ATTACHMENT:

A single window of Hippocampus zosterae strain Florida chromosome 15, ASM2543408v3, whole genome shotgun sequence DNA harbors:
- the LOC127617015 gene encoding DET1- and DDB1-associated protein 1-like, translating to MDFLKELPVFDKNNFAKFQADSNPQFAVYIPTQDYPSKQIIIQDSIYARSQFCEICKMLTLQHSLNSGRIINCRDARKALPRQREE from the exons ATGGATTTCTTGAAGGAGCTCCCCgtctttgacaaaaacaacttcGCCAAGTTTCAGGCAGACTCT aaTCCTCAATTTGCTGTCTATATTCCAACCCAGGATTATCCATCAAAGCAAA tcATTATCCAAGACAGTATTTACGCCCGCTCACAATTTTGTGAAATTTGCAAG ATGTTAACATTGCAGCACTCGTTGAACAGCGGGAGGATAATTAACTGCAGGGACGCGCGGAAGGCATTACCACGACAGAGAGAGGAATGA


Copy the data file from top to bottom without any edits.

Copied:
A single window of Hippocampus zosterae strain Florida chromosome 15, ASM2543408v3, whole genome shotgun sequence DNA harbors:
- the LOC127617015 gene encoding DET1- and DDB1-associated protein 1-like, translating to MDFLKELPVFDKNNFAKFQADSNPQFAVYIPTQDYPSKQIIIQDSIYARSQFCEICKMLTLQHSLNSGRIINCRDARKALPRQREE from the exons ATGGATTTCTTGAAGGAGCTCCCCgtctttgacaaaaacaacttcGCCAAGTTTCAGGCAGACTCT aaTCCTCAATTTGCTGTCTATATTCCAACCCAGGATTATCCATCAAAGCAAA tcATTATCCAAGACAGTATTTACGCCCGCTCACAATTTTGTGAAATTTGCAAG ATGTTAACATTGCAGCACTCGTTGAACAGCGGGAGGATAATTAACTGCAGGGACGCGCGGAAGGCATTACCACGACAGAGAGAGGAATGA